Perhaps it was fitting justice: a dentist who enjoyed inflicting pain was murdered in his own chair. The question is not who wanted Dr. Frederick Nielsen dead, but rather who of the many finally reached the breaking point. The sordid details of this case, with its shocking revelations of violence, cruelty, and horrific sexual abuse, would be tough for any investigator to stomach. But for Seattle Homicide Detective J.P. Beaumont, the most damning piece of the murderous puzzle will shake him to his very core -- because what will be revealed to him is nothing less than the true meaning of unrepentant evil.
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February 01, 1988
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Excerpt from Improbable Cause by J.A. Jance
What we've got here this morning, Dr. Howard Baker announced somewhat pompously to the crowd of reporters assembled in the small dental office's waiting room, what we've got here is one dead dentist.
Doc Baker, King County's medical examiner, is a political type who likes to be quotable, no matter what. And Seattle's eager newshounds, packed like so many note taking sardines in the impeccably decorated reception area, were only too happy to oblige. They responded with an enthusiastic clicking and whirring of various audio and video recording devices.
As I pushed my way into the room, the news-gathering sounds annoyed me. I can't help it. My name is J. P Beaumont. As a detective with the Seattle Police Department Homicide Squad, I resent it when reporters manage to beat detectives to a crime scene.
Doc Baker was holding forth and waxing eloquent. He's an irascible old bear of a man with a full head of white hair who enjoys seizing the limelight. He towered over the rowdy group of reporters milling around him. Eventually, though, he caught sight of me standing on the edge of the crowd along with my partner. Detective Allen Lindstrom Big Al, as he's known around homicide on the fifth floor of Seattle's Public Safety Building.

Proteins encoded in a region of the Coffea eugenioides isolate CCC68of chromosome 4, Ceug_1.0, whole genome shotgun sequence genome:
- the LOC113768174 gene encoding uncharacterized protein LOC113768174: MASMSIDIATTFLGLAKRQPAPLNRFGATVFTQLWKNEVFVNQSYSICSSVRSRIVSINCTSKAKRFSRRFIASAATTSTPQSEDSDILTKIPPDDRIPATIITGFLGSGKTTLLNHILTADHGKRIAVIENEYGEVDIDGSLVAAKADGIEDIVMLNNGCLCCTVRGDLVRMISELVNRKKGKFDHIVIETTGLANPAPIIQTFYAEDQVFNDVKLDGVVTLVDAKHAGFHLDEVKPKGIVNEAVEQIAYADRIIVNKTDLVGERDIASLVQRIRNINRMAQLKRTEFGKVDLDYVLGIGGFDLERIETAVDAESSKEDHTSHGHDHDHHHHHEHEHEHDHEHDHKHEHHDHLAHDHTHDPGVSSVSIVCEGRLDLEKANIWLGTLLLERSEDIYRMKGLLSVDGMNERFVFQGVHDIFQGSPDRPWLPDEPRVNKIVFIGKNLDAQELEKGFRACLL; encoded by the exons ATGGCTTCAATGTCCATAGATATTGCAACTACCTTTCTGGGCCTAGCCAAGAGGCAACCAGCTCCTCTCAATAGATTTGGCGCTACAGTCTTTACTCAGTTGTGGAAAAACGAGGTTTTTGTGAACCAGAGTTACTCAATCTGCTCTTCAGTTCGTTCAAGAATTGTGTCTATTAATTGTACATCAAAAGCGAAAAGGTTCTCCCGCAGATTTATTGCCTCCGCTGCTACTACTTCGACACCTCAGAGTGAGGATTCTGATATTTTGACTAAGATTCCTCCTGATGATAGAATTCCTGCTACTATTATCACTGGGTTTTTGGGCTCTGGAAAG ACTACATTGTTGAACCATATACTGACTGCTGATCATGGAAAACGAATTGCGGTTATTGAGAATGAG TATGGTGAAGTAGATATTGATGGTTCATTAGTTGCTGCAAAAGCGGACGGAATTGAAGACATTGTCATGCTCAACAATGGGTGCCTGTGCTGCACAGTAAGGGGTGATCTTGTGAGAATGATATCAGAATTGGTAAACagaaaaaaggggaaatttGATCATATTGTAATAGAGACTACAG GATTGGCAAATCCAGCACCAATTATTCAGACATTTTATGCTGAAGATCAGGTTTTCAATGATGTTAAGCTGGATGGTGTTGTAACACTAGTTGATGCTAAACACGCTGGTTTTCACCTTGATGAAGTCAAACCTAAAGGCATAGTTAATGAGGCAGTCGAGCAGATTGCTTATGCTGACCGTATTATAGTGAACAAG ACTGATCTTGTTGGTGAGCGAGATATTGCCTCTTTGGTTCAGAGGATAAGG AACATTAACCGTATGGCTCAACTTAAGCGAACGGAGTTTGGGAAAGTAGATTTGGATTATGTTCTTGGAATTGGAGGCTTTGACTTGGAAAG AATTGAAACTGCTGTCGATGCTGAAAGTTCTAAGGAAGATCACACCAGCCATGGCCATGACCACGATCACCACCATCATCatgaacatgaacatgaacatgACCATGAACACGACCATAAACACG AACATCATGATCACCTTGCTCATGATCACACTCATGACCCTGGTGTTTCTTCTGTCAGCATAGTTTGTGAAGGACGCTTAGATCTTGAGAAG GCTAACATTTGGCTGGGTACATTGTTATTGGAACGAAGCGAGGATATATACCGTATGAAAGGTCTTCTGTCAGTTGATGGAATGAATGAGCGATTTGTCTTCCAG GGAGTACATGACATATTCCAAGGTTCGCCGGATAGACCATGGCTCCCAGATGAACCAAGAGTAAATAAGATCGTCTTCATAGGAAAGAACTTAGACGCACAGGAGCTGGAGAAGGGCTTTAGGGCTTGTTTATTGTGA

The homicide detectives are here now, Baker informed the reporters. You'll have to excuse us. With that, he turned on his heel and disappeared through a door that led to a short hallway. imperiously motioning for us to follow. Doc Baker can be somewhat overbearing on occasion.
There was a short silence after Baker left the room, a silence punctuated by the sound of a woman crying. The muffled noise originated from behind a closed door just to the right of the receptionist's desk. There was no time to check it out, however. Doc Baker didn't give us that much slack.
Hey, Beaumont, Lindstrom, he bellowed back down that hall. Are you coming or not?
Big Al started moving, his physical bulk mowing a path way through the crush of reporters. I hurried along in his wake before the narrow opening closed behind him.
The moment we entered the hallway, I knew it was going to be bad. I recognized the faint, telltale stench of decaying flesh only too well.
The waiting room had smelled distinctly of fresh paint and new carpet overlaid with the suffocating scent of some female reporter's exotic, pungent perfume. But the hall way held a different odor, one that became stronger as we neared one of two swinging doors at the end of it. When Al pushed it open, a blast of gagging odor hit us full in the face.
My years on the force have taught me to prefer my murder victims fresh--the fresher the better. This one wasn't. The body had been left unattended for far too long in the muggy summer heat of an unusually warm July.
I stepped through the swinging door only to be blinded by a sudden flash of light. When I could see again, I saw Nancy Gresham, a fairly new police photographer, snap ping pictures of someone seated in a laid back, futuristic looking dental examination chair.
Big Al Lindstrom got far enough around the chair to see what was in it. He stopped short. Jesus! he muttered.
I was right behind him. I guess I've seen worse, but I don't remember when.
It was every kid's worst nightmare of what might happen once you wind up in a dentist's chair. The man's eyes were open and his mouth agape. He looked like a terrified patient waiting for some crazed dentist to start drilling and blasting. But below the open mouth, below the slack chin, was a second opening, a small, round, ugly wound through which the man's lifeblood had drained away.
And there was a surprisingly large amount of it. Blood had soaked down through his clothing and dripped off both sides of the chair, where a dark brown stain etched the outline of the chair's contours into plush, snowy white carpet.